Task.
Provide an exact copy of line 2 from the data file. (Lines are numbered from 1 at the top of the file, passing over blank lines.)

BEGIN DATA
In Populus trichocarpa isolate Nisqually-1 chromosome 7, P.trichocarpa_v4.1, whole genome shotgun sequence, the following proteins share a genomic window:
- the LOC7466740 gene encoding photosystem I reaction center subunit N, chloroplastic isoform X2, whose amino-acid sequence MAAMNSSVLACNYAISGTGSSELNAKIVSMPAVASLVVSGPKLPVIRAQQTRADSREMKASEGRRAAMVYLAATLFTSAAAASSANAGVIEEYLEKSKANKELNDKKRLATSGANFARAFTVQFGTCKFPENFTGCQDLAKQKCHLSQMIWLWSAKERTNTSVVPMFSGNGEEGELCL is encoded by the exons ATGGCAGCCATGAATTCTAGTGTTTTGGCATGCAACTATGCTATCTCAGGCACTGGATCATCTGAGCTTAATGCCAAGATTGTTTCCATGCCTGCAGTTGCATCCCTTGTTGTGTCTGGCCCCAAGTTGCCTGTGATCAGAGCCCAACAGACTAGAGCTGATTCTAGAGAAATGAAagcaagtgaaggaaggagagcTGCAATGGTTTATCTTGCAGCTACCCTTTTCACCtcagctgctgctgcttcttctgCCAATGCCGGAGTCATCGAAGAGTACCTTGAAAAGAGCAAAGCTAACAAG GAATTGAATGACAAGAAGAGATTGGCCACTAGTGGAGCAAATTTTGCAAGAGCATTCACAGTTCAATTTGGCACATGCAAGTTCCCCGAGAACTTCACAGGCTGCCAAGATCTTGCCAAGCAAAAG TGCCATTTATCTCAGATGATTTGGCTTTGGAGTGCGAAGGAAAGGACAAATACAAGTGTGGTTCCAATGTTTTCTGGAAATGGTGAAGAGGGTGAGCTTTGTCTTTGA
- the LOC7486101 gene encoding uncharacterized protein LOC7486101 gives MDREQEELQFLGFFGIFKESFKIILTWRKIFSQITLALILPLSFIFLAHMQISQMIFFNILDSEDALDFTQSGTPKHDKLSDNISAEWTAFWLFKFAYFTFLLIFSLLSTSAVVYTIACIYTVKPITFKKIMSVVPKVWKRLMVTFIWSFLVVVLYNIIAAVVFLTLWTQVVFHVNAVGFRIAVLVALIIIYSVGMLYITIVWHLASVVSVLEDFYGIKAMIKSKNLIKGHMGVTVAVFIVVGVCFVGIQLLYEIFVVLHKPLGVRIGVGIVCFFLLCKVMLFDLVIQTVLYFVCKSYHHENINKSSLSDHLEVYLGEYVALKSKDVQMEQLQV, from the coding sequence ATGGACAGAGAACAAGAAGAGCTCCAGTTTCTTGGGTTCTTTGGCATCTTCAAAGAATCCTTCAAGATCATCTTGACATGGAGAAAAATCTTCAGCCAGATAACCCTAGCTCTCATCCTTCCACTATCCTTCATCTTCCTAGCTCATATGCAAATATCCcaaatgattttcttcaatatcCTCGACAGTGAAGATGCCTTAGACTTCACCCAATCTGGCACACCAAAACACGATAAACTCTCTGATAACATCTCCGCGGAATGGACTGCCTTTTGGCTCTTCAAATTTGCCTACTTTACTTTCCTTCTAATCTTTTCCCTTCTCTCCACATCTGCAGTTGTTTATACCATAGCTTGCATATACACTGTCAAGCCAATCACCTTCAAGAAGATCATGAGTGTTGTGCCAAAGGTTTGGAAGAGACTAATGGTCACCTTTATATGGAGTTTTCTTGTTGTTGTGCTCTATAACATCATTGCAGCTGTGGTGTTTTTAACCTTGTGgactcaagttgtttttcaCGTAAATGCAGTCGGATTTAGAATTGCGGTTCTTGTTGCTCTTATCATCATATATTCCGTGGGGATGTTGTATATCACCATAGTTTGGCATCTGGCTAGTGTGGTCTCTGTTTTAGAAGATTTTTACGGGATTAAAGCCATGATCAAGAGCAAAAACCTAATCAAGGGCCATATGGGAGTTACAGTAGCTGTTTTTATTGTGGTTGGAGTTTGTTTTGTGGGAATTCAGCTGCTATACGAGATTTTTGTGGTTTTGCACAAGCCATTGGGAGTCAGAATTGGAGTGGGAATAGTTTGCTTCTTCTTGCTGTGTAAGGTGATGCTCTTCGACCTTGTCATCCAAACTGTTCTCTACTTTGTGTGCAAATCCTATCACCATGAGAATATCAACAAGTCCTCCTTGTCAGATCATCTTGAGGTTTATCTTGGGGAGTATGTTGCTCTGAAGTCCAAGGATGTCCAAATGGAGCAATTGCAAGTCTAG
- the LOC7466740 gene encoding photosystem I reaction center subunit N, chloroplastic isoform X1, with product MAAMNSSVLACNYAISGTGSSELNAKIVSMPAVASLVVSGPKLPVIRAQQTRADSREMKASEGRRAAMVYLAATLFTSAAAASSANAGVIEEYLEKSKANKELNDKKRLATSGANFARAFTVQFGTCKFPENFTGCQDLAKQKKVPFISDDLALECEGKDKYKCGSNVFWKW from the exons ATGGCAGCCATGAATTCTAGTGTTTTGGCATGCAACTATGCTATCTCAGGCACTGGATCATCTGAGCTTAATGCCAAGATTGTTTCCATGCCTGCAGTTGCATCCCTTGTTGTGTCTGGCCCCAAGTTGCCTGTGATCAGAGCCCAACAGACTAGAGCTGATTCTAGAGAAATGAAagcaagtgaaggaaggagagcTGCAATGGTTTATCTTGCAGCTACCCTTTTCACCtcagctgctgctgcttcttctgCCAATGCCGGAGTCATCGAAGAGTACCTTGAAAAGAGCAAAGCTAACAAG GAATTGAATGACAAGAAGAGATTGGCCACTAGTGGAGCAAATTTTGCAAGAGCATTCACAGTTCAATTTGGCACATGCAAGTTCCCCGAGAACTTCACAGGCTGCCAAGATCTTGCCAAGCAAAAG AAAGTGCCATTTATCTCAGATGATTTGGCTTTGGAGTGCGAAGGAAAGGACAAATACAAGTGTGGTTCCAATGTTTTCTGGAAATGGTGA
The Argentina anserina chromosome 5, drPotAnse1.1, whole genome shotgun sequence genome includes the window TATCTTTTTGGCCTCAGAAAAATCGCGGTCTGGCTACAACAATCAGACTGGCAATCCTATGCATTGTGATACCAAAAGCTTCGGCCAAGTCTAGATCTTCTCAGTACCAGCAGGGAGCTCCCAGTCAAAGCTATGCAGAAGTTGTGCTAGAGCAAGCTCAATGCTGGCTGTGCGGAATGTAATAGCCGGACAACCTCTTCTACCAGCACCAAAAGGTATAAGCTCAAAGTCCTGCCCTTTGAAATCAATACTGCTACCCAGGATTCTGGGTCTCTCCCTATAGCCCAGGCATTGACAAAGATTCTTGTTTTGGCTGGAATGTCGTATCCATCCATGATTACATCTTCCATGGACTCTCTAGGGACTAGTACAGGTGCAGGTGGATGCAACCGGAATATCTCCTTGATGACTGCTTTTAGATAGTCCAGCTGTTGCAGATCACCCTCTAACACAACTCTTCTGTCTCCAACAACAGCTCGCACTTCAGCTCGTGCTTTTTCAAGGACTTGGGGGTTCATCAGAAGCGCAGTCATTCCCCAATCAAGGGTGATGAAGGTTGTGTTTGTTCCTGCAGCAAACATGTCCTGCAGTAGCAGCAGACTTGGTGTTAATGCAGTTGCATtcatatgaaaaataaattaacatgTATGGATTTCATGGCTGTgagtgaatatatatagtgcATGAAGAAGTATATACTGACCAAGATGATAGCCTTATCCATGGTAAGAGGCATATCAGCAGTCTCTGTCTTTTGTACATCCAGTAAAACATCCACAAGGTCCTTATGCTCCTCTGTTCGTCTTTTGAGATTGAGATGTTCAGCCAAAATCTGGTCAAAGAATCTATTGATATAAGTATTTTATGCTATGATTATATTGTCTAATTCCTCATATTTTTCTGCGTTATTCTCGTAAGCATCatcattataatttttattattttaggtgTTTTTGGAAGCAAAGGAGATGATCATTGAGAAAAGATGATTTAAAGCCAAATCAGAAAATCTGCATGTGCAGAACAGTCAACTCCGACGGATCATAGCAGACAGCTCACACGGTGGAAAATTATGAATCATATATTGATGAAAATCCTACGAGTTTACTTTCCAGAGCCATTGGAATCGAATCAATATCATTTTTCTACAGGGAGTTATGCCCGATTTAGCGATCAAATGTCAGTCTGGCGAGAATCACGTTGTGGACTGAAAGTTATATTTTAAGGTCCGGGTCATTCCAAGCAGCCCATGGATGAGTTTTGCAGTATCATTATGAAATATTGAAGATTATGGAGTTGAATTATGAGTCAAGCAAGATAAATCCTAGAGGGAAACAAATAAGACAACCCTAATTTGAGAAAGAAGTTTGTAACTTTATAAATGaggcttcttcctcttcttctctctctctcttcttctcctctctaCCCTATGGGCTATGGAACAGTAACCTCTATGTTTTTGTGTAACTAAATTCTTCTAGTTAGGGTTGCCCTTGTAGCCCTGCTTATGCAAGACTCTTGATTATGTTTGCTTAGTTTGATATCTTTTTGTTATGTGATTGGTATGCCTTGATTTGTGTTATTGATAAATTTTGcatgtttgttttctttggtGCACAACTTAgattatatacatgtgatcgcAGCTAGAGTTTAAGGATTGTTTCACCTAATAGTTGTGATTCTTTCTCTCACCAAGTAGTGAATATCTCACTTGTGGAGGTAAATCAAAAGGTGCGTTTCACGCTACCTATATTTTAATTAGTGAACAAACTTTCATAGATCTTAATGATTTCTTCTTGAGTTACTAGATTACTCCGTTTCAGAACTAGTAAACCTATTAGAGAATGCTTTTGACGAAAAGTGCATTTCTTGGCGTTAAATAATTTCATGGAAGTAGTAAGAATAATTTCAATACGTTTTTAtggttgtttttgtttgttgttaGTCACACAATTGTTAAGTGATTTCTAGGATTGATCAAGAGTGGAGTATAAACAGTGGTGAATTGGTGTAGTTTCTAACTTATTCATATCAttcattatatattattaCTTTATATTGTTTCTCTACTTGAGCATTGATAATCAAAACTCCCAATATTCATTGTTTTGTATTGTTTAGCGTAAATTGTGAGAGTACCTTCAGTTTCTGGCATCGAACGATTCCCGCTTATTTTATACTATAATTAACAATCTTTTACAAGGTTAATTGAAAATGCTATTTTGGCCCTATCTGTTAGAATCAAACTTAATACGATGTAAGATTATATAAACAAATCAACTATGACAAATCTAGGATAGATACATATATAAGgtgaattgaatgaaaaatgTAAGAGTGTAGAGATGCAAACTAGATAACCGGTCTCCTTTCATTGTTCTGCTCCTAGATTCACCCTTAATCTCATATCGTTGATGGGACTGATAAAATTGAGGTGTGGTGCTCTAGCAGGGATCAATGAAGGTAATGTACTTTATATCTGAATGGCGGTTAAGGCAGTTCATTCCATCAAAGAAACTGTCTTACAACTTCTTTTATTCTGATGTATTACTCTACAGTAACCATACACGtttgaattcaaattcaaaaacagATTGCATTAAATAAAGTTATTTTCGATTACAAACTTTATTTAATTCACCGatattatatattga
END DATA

- the LOC7466740 gene encoding photosystem I reaction center subunit N, chloroplastic isoform X2, whose amino-acid sequence MAAMNSSVLACNYAISGTGSSELNAKIVSMPAVASLVVSGPKLPVIRAQQTRADSREMKASEGRRAAMVYLAATLFTSAAAASSANAGVIEEYLEKSKANKELNDKKRLATSGANFARAFTVQFGTCKFPENFTGCQDLAKQKCHLSQMIWLWSAKERTNTSVVPMFSGNGEEGELCL is encoded by the exons ATGGCAGCCATGAATTCTAGTGTTTTGGCATGCAACTATGCTATCTCAGGCACTGGATCATCTGAGCTTAATGCCAAGATTGTTTCCATGCCTGCAGTTGCATCCCTTGTTGTGTCTGGCCCCAAGTTGCCTGTGATCAGAGCCCAACAGACTAGAGCTGATTCTAGAGAAATGAAagcaagtgaaggaaggagagcTGCAATGGTTTATCTTGCAGCTACCCTTTTCACCtcagctgctgctgcttcttctgCCAATGCCGGAGTCATCGAAGAGTACCTTGAAAAGAGCAAAGCTAACAAG GAATTGAATGACAAGAAGAGATTGGCCACTAGTGGAGCAAATTTTGCAAGAGCATTCACAGTTCAATTTGGCACATGCAAGTTCCCCGAGAACTTCACAGGCTGCCAAGATCTTGCCAAGCAAAAG TGCCATTTATCTCAGATGATTTGGCTTTGGAGTGCGAAGGAAAGGACAAATACAAGTGTGGTTCCAATGTTTTCTGGAAATGGTGAAGAGGGTGAGCTTTGTCTTTGA